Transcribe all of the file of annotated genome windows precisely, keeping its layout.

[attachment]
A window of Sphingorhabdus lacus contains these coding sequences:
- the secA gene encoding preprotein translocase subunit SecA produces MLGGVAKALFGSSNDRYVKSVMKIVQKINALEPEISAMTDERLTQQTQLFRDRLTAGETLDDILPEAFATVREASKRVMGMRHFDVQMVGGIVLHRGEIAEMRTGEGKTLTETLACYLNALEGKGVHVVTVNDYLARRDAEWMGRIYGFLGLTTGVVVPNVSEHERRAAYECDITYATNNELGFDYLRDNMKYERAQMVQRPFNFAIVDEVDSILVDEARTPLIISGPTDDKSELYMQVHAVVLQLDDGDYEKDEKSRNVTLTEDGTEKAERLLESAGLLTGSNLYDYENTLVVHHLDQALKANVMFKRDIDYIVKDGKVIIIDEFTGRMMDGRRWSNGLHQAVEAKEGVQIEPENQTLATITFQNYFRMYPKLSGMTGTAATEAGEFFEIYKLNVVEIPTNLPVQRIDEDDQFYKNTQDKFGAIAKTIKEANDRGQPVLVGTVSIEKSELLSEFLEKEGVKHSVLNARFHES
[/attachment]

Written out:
A window of Sphingorhabdus lacus contains these coding sequences:
- the secA gene encoding preprotein translocase subunit SecA produces MLGGVAKALFGSSNDRYVKSVMKIVQKINALEPEISAMTDERLTQQTQLFRDRLTAGETLDDILPEAFATVREASKRVMGMRHFDVQMVGGIVLHRGEIAEMRTGEGKTLTETLACYLNALEGKGVHVVTVNDYLARRDAEWMGRIYGFLGLTTGVVVPNVSEHERRAAYECDITYATNNELGFDYLRDNMKYERAQMVQRPFNFAIVDEVDSILVDEARTPLIISGPTDDKSELYMQVHAVVLQLDDGDYEKDEKSRNVTLTEDGTEKAERLLESAGLLTGSNLYDYENTLVVHHLDQALKANVMFKRDIDYIVKDGKVIIIDEFTGRMMDGRRWSNGLHQAVEAKEGVQIEPENQTLATITFQNYFRMYPKLSGMTGTAATEAGEFFEIYKLNVVEIPTNLPVQRIDEDDQFYKNTQDKFGAIAKTIKEANDRGQPVLVGTVSIEKSELLSEFLEKEGVKHSVLNARFHES